Population Change and the BBS

Log-linear hierarchical model of population change for BBS data (Public domain.)


Design and Analysis of Surveys for Estimation of Temporal and Spatial Change in Animal Populations

Population status information is required for management of migratory bird populations, and structured decision making and adaptive anagement place additional emphasis on the need for rigorous survey designs and robust estimation methods. The North American Breeding Bird Survey (BBS) and Christmas Bird Count (CBC) provide continent-scale information on breeding and wintering populations of >450 species of North American birds, and for many species these two surveys are our only data source for population status and trend information. Appropriate analyses of these important surveys require sophisticated methods to accommodate variation in survey efficiency over the large areas covered by the surveys and to control for factors that influence detection of birds. Factors such as observer quality and effort, if not appropriately controlled for in the analysis, can lead to biased estimates of population change.


Endangered Karner blue butterfly, Lycaeides melissa samuelis

Endangered Karner blue butterfly, Lycaeides melissa samuelis (Public domain.)


Estimation of Density and Abundance of Biological Populations on National Parks and Wildlife Refuges through Distance Sampling

Assessing the status and trends of populations of biological organisms is an important management goal and a recurrent theme in USGS research. Often, the most basic question of “how many are there?” remains elusive, thus making management decisions more difficult. This study continues a long-term commitment of technical support for the use of distance sampling for wildlife population abundance estimation in our National Parks and Wildlife Refuges.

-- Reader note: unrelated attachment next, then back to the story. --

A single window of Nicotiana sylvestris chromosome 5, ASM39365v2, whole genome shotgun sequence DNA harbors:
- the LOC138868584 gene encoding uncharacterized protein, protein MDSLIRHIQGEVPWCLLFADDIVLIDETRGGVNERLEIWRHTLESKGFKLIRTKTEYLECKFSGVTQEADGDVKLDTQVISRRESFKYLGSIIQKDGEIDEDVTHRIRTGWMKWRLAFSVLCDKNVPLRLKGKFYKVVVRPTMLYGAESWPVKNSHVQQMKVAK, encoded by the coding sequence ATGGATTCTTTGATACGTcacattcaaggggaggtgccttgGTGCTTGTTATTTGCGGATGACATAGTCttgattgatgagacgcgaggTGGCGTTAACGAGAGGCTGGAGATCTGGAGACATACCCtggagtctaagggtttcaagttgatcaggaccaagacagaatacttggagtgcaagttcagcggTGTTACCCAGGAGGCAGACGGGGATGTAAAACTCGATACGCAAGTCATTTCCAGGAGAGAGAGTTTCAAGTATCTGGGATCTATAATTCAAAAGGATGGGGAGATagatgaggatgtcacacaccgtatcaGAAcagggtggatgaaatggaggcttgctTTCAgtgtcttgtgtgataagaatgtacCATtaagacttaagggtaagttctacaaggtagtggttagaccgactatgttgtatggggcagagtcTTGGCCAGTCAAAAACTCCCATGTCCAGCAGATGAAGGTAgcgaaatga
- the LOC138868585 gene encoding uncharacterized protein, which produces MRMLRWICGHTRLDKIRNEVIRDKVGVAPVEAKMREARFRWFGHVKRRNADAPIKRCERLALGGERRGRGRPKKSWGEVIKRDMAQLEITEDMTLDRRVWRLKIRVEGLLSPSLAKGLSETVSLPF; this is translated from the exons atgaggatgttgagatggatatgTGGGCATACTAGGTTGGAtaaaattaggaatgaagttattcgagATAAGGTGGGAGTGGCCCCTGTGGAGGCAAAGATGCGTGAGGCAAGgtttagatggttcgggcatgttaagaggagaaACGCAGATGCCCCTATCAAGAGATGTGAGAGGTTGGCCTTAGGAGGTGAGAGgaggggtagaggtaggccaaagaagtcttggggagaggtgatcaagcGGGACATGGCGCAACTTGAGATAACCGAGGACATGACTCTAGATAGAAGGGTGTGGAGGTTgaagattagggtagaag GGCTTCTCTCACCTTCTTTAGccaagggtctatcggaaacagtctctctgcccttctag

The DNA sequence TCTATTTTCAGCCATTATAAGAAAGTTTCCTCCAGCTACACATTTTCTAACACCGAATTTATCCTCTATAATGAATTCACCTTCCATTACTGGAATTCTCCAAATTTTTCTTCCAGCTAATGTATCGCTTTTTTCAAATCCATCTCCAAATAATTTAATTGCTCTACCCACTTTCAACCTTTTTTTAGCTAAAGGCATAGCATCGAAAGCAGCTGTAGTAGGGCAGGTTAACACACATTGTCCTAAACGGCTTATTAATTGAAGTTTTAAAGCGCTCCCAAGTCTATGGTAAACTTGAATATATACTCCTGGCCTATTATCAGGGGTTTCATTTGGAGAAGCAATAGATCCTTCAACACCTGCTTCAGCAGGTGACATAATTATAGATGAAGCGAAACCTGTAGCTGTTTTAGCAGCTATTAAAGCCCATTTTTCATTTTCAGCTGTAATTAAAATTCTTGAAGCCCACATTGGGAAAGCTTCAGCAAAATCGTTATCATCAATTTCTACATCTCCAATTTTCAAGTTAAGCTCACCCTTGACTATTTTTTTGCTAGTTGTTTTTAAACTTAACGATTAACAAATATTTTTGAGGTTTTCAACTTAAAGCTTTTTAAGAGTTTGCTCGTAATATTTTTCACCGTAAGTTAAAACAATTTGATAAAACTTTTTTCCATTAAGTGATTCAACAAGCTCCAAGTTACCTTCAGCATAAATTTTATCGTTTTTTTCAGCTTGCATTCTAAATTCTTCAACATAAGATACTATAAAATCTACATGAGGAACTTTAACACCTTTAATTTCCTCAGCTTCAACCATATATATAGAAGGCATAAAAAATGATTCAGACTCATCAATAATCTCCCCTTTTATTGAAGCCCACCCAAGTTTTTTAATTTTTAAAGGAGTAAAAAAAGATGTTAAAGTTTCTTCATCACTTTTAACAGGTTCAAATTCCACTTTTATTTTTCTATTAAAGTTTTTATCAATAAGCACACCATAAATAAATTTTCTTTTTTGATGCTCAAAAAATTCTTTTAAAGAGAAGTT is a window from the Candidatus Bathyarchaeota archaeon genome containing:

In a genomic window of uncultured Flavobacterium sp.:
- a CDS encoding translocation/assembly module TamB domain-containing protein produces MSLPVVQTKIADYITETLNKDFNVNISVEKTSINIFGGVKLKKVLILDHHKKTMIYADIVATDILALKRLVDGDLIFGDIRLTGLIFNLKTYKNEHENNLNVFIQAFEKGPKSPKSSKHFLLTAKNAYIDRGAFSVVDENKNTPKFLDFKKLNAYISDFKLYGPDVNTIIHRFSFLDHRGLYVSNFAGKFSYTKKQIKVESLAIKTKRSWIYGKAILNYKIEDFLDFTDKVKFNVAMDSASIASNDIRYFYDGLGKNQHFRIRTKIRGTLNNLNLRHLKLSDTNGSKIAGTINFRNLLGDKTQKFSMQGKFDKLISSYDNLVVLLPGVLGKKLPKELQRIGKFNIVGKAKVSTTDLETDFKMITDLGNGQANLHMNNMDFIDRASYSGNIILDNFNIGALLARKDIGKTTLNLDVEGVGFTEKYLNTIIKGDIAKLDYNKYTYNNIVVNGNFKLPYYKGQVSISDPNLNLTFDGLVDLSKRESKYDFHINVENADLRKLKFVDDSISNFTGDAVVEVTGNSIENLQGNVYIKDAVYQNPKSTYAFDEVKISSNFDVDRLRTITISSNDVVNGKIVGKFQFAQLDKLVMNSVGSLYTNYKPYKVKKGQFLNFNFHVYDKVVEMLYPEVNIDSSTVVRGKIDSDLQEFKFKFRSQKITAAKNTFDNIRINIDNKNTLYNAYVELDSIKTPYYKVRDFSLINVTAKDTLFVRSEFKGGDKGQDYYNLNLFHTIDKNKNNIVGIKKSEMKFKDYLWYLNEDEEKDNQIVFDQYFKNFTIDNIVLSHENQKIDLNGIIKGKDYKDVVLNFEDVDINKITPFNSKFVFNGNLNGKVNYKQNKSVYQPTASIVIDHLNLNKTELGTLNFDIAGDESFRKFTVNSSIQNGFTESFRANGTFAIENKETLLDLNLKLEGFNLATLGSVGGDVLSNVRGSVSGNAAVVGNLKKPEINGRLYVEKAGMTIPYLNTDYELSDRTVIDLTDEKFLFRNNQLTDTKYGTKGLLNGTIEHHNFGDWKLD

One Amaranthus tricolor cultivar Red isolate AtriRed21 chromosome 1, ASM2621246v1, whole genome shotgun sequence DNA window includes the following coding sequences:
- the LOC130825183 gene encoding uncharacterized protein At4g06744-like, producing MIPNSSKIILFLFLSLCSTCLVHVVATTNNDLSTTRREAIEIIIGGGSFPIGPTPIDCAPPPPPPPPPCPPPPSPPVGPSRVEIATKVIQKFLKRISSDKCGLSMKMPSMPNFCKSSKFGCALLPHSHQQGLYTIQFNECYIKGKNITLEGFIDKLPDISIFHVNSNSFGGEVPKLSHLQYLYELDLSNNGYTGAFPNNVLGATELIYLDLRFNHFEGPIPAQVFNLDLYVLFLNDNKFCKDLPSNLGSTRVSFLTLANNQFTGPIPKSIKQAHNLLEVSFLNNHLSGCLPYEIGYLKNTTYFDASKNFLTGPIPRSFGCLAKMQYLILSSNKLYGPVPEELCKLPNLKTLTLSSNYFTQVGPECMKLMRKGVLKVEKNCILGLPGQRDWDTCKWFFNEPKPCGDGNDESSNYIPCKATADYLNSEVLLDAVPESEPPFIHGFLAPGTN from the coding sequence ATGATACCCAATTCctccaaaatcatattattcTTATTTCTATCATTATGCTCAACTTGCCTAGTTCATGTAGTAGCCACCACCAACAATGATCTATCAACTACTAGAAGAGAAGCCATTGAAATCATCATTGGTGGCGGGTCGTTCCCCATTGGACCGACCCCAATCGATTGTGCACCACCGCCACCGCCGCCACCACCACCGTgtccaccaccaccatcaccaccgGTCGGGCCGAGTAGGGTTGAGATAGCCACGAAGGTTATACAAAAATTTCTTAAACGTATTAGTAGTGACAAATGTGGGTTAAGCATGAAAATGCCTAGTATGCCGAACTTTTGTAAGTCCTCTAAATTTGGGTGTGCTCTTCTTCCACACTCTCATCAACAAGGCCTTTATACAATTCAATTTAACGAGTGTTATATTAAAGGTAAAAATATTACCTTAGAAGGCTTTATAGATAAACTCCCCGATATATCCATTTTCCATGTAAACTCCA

Black Duck, Anas rubripes, Breeding Range Map

Black Duck, Anas rubripes, Breeding Range Map (Public domain.)

Population Change and Abundance of Black Ducks and Mallards in Eastern North America

Over the last half of the 20th century, the breeding range of American black duck (Anas rubripes) has contracted from central Canada and the Northeastern United States toward eastern Canada. This reduction in size of the breeding range has been reflected in a steady decline of black ducks counted during winter surveys, both the midwinter Waterfowl Survey conducted by the U. S. Fish and Wildlife Service and the Christmas Bird Count. The causes of the declines are unclear. Hunting regulations have been restricted to decrease the harvest. To improve our understanding of black duck population dynamics and of the role of harvest in population change, a variety of surveys, banding studies, and research activities have been conducted for this economically important species. Patuxent staff have been active participants in these activities, and have served on the Technical Committee and Management Board of the Black Duck Joint Venture of the North American Waterfowl Management Plan. Here, we describe Patuxent’s role in assisting with development and analysis of surveys for black ducks in eastern Canada.


Ducks eating brine flies

(Credit: Ian Thomas, US Fish and Wildlife Service. Public domain.)


Survival and Reintroduction of the Laysan Teal

The Laysan Teal is an endangered, endemic, Hawaiian dabbling duck that has been pushed to the brink of extinction numerous times. The previous range includes the Main and Northwestern Hawaiian Islands, and its current range is less than 10 sq. km within the National Wildlife Refuges of Papahānaumokuākea Marine National Monument. This non-migratory waterfowl was eliminated from all the Hawaiian Islands except for Laysan by the 1860’s through anthropogenic effects (i.e., introduced rats, shipwrecked mariners, etc.). The Laysan Island population was threatened when guano miners inhabited the island, hunted the duck, and introduced rabbits, devastating the native habitat until they were removed in 1923. Presently, extreme events (e.g., tsunamis, hurricanes, drought, or flooding), disease (e.g., Avian Botulism), sea-level rise, accidental predator or competitor introductions, are ongoing threats to this duck’s survival.